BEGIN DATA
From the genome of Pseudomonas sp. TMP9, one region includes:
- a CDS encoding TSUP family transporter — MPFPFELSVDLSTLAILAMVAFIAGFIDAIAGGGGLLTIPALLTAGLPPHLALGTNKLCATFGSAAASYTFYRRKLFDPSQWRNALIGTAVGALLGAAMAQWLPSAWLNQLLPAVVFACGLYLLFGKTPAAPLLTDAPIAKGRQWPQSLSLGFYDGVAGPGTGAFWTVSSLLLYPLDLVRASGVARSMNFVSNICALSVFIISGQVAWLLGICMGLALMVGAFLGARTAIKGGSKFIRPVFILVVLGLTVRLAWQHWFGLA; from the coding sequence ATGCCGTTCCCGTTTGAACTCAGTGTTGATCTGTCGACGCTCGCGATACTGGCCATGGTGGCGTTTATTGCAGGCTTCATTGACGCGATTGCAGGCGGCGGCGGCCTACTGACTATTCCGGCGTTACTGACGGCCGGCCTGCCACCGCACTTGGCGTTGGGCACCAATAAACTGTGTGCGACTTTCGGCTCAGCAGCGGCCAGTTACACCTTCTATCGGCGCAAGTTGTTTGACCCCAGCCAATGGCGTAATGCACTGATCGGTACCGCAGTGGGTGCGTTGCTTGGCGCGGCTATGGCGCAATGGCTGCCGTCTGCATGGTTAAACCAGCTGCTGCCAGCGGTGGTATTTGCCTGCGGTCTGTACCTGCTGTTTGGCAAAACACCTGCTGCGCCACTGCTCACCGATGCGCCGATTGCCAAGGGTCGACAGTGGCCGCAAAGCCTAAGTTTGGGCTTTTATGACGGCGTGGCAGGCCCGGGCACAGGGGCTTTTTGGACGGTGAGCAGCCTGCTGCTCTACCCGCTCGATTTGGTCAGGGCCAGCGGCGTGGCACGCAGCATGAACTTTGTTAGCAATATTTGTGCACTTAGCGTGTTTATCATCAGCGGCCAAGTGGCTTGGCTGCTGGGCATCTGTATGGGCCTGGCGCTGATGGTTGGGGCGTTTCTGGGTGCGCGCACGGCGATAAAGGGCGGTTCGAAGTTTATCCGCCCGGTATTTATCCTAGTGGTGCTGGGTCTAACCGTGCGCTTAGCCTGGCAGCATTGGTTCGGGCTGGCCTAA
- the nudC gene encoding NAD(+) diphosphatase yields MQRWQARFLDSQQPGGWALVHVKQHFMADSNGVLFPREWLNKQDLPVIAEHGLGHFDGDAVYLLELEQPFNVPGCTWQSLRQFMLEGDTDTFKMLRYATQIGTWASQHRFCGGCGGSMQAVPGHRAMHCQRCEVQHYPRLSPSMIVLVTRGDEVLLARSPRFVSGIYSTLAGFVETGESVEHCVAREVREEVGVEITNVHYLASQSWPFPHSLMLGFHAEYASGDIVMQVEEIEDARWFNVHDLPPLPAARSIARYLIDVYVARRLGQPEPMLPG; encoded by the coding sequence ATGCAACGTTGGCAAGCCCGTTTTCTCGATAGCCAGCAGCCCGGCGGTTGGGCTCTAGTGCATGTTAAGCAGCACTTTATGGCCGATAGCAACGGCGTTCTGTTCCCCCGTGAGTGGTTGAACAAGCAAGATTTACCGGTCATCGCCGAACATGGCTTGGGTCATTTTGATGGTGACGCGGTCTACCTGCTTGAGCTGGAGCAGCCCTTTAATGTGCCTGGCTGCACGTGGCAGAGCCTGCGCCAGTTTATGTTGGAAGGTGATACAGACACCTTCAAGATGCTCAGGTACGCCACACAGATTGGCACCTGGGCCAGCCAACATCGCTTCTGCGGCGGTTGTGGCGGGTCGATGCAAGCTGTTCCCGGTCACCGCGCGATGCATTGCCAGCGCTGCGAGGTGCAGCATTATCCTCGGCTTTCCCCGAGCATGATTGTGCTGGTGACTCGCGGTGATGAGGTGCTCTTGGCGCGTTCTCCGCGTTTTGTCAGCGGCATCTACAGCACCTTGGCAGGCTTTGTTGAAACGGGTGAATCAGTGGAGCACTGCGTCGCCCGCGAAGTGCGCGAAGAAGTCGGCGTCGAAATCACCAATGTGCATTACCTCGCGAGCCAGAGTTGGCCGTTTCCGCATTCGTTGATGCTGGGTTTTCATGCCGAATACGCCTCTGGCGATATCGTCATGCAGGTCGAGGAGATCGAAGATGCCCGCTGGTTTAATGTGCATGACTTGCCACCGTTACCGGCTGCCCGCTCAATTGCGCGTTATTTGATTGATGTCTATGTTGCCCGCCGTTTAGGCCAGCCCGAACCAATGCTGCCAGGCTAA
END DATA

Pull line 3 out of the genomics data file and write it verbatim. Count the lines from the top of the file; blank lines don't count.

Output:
- the nudC gene encoding NAD(+) diphosphatase yields MQRWQARFLDSQQPGGWALVHVKQHFMADSNGVLFPREWLNKQDLPVIAEHGLGHFDGDAVYLLELEQPFNVPGCTWQSLRQFMLEGDTDTFKMLRYATQIGTWASQHRFCGGCGGSMQAVPGHRAMHCQRCEVQHYPRLSPSMIVLVTRGDEVLLARSPRFVSGIYSTLAGFVETGESVEHCVAREVREEVGVEITNVHYLASQSWPFPHSLMLGFHAEYASGDIVMQVEEIEDARWFNVHDLPPLPAARSIARYLIDVYVARRLGQPEPMLPG; encoded by the coding sequence ATGCAACGTTGGCAAGCCCGTTTTCTCGATAGCCAGCAGCCCGGCGGTTGGGCTCTAGTGCATGTTAAGCAGCACTTTATGGCCGATAGCAACGGCGTTCTGTTCCCCCGTGAGTGGTTGAACAAGCAAGATTTACCGGTCATCGCCGAACATGGCTTGGGTCATTTTGATGGTGACGCGGTCTACCTGCTTGAGCTGGAGCAGCCCTTTAATGTGCCTGGCTGCACGTGGCAGAGCCTGCGCCAGTTTATGTTGGAAGGTGATACAGACACCTTCAAGATGCTCAGGTACGCCACACAGATTGGCACCTGGGCCAGCCAACATCGCTTCTGCGGCGGTTGTGGCGGGTCGATGCAAGCTGTTCCCGGTCACCGCGCGATGCATTGCCAGCGCTGCGAGGTGCAGCATTATCCTCGGCTTTCCCCGAGCATGATTGTGCTGGTGACTCGCGGTGATGAGGTGCTCTTGGCGCGTTCTCCGCGTTTTGTCAGCGGCATCTACAGCACCTTGGCAGGCTTTGTTGAAACGGGTGAATCAGTGGAGCACTGCGTCGCCCGCGAAGTGCGCGAAGAAGTCGGCGTCGAAATCACCAATGTGCATTACCTCGCGAGCCAGAGTTGGCCGTTTCCGCATTCGTTGATGCTGGGTTTTCATGCCGAATACGCCTCTGGCGATATCGTCATGCAGGTCGAGGAGATCGAAGATGCCCGCTGGTTTAATGTGCATGACTTGCCACCGTTACCGGCTGCCCGCTCAATTGCGCGTTATTTGATTGATGTCTATGTTGCCCGCCGTTTAGGCCAGCCCGAACCAATGCTGCCAGGCTAA